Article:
Travel Report: Leuven, Belgium.
September 2005. The Belgian university town of Leuven will always hold a special place in my heart. I arrived in the autumn of 2004 feeling excited by the prospect of a fresh start. And while my personal life was about to unravel, Leuven itself proved so charming I ultimately decided to stay on. I certainly fell for the city, with its cobbled streets, laid-back café culture and second hand record shops. Moreover, I spent many a memorable night here in De Oude Markt (The Old Market), Leuven’s main square.
The Old Market.
June 2006. I loved The Old Market, a pedestrianised square stuffed full of stupendous Flemish architecture. Known as “the world’s longest bar counter”, in the summer the place is transformed into a giant open-air pub with tables, chairs and umbrellas spilling out from all the bars. This shot comes the summer of 2006 when my friends Steve (C), Steve (P) and Adam came to visit from England. That afternoon we found a bar with a big screen showing Euro 2004 football matches. The perfect place to kick back and watch England’s underwhelming 2-0 win against Trinidad and Tobago.
August 2006. Leuven’s Old Market Square was also home to one of Belgium’s most intimate music festivals, Marktrock. I was lucky enough to get a ticket for the 2006 event, which drew in some really big names. In fact, the lineup included Pet Shop Boys, Starsailor, Iggy Pop, Stereo MCs and the hugely talented Belgian singer-songwriter Admiral Freebee. Sadly, the festival has been discontinued for the foreseeable future. However, there is still plenty of live music in The Old Market throughout the year.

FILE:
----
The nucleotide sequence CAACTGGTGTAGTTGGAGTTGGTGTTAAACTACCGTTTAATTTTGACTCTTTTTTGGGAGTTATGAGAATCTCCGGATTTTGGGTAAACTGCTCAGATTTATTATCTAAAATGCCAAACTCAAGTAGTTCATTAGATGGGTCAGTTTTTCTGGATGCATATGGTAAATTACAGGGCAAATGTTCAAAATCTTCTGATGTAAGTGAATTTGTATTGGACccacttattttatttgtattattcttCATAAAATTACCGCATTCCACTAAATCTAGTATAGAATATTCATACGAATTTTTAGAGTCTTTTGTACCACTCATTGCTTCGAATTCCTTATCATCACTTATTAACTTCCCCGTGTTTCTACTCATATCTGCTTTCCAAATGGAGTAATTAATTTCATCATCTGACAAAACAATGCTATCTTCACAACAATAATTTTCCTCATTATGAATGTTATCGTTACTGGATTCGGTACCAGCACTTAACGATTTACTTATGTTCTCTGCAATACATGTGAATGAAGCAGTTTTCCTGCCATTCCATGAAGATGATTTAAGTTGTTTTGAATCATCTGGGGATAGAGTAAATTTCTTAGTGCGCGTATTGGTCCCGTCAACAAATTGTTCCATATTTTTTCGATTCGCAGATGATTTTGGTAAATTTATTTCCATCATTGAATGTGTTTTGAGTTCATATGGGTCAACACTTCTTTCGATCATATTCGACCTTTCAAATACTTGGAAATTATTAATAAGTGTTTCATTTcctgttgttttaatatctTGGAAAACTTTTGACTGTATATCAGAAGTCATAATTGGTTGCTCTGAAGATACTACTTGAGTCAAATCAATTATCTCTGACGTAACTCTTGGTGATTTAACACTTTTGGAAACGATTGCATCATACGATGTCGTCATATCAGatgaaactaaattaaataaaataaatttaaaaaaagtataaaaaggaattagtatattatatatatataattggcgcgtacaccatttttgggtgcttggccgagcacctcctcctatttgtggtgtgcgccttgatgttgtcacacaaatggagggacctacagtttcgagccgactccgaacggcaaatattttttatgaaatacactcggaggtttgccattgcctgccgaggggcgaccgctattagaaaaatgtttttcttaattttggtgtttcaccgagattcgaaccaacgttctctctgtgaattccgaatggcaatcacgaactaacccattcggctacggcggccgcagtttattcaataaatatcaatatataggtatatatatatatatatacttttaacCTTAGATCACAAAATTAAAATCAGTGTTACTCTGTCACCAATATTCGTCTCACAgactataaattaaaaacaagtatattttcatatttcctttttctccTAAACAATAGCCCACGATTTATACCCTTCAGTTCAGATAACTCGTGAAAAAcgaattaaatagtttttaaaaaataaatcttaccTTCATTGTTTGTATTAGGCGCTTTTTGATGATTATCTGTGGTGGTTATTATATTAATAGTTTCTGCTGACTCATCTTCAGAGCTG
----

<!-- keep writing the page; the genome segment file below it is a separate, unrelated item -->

September 2006. It would take you several evenings to have a drink at every Old Market bar. One of my favourites back in the day was Cafe Cadi 61, a classic Americana themed bar with a 1960s Cadillac theme. The pintjes (little beers) were an incredible 1 Euro apiece! Hence we had some epic nights out here. I’m delighted to hear that Cafe Cadi 61 is still alive and well.
September 2006. Another cool Old Market haunt was Cafe de Weerelt, aka The World Cafe. Check out the walls plastered with retro world maps and a nautical theme of classical ships, sea captains and antique compasses. Again the 1 Euro beer policy was a major pulling point, although it was admittedly too much to handle for some people…
August 2008. Leuven’s biggest city square is Ladeuzeplein, a much more peaceful prospect than The Old Market. Dating back to the early 1800s, the incredible building in the background is Leuven University Library. The building only dates back to 1921, despite its seemingly Neo-renaissance style.
The library inside was actually a gift from The United States after the city’s original was destroyed by the Germans during The First World War. Most important for me back then, Ladeuzeplein was home to Bilbo Records, Leuven’s most popular CD and Vinyl store.
August 2008. Leuven’s magnificent Town Hall (Stadhuis) is right up there with anything on offer in Bruges, the city that seems to get most of Belgium’s tourist love. Dating back to 1448, this giant wedding cake of a building is a sight to behold, with its pointed Gothic windows and octagonal turrets. Strategically placed pierced slits allow for some amazing passages of light throughout the day. To go inside you need to arrange a guided tour. This is Leuven’s definitive meeting point.
The Old Quarter.